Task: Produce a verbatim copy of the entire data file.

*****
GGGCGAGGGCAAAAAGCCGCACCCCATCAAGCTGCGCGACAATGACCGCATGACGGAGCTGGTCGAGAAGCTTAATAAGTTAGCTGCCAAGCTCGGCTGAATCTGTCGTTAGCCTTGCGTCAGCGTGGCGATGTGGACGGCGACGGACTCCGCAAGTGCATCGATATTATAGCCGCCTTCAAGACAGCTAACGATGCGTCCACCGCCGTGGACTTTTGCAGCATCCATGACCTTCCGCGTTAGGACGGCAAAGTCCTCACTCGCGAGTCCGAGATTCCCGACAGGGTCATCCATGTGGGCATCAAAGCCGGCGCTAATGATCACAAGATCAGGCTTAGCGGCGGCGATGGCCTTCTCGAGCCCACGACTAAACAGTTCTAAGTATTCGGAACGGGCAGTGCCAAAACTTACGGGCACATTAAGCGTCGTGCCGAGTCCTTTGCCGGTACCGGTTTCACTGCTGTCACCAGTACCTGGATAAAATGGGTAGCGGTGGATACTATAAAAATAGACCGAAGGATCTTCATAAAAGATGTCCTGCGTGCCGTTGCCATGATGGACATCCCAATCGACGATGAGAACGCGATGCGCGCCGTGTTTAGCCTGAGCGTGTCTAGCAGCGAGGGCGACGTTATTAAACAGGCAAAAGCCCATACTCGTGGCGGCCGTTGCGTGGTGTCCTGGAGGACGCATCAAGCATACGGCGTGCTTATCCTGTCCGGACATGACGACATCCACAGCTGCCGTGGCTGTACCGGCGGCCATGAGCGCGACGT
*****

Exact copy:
GGGCGAGGGCAAAAAGCCGCACCCCATCAAGCTGCGCGACAATGACCGCATGACGGAGCTGGTCGAGAAGCTTAATAAGTTAGCTGCCAAGCTCGGCTGAATCTGTCGTTAGCCTTGCGTCAGCGTGGCGATGTGGACGGCGACGGACTCCGCAAGTGCATCGATATTATAGCCGCCTTCAAGACAGCTAACGATGCGTCCACCGCCGTGGACTTTTGCAGCATCCATGACCTTCCGCGTTAGGACGGCAAAGTCCTCACTCGCGAGTCCGAGATTCCCGACAGGGTCATCCATGTGGGCATCAAAGCCGGCGCTAATGATCACAAGATCAGGCTTAGCGGCGGCGATGGCCTTCTCGAGCCCACGACTAAACAGTTCTAAGTATTCGGAACGGGCAGTGCCAAAACTTACGGGCACATTAAGCGTCGTGCCGAGTCCTTTGCCGGTACCGGTTTCACTGCTGTCACCAGTACCTGGATAAAATGGGTAGCGGTGGATACTATAAAAATAGACCGAAGGATCTTCATAAAAGATGTCCTGCGTGCCGTTGCCATGATGGACATCCCAATCGACGATGAGAACGCGATGCGCGCCGTGTTTAGCCTGAGCGTGTCTAGCAGCGAGGGCGACGTTATTAAACAGGCAAAAGCCCATACTCGTGGCGGCCGTTGCGTGGTGTCCTGGAGGACGCATCAAGCATACGGCGTGCTTATCCTGTCCGGACATGACGACATCCACAGCTGCCGTGGCTGTACCGGCGGCCATGAGCGCGACGT